Issue 1/2021 - Geschichte reparieren
In her compelling contribution to Indigenous futurism, Reclamation, 2018, Thirza Jean Cuthand documents what’s to come. Premised upon a mass settler exodus to Mars, the short video portrays a broken, abandoned Earth left to Indigenous peoples who, freed of extractive devastation, toxic racism, repressive heteronormativity, and the endless wars and violence of capitalist property relations, subsequently begin the work of postcolonial environmental restoration. Delivered through familiar documentary tropes, the piece showcases interviewees discussing their newfound lives, with contextualizing footage of dystopian landscapes presented in the evidentiary mode using a handheld camera’s reality effects. The work’s futurism unleashes radical formal possibilities by both decolonizing time—reversing documentary’s conventional ties to pastness, projecting that-which-has-been onto the what’s-to-come—and generating forces of creation beyond the mimetic doubling of reified, colonial realities. It thereby lays an explosive charge in the present through performative imagination, rendering the future-as-disruption that much more probable.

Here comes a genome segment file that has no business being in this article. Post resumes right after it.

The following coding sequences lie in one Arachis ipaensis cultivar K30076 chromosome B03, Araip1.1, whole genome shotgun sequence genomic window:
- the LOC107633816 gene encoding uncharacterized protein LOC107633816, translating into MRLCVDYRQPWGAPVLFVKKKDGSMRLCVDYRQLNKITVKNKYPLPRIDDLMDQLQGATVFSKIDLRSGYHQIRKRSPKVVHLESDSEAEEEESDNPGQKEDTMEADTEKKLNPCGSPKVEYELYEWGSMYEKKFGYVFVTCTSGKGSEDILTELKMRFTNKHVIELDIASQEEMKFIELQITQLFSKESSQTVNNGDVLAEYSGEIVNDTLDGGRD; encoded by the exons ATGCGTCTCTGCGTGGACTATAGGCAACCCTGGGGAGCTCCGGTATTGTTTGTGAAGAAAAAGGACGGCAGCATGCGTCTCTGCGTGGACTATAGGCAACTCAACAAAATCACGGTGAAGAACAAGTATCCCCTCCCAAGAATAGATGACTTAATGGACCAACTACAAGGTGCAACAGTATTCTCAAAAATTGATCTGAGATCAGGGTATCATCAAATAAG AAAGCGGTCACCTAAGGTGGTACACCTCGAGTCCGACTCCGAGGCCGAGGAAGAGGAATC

Here, documentary figures as the creative practice of chronopolitics, designating the politics of time as much as the time of politics, both implying that there’s nothing natural or inevitable about how we organize temporality. As such, documentary provides a technology for opening portals into futures alternative to the now—recalling Arundhati Roy’s description of the current pandemic conjuncture: structural breakdown discloses newfound opportunities for the transformation of what’s yet to be.1 Passing through that portal, we can cast a barrier of eternity between the barbarism of the present and the justice of the hereafter.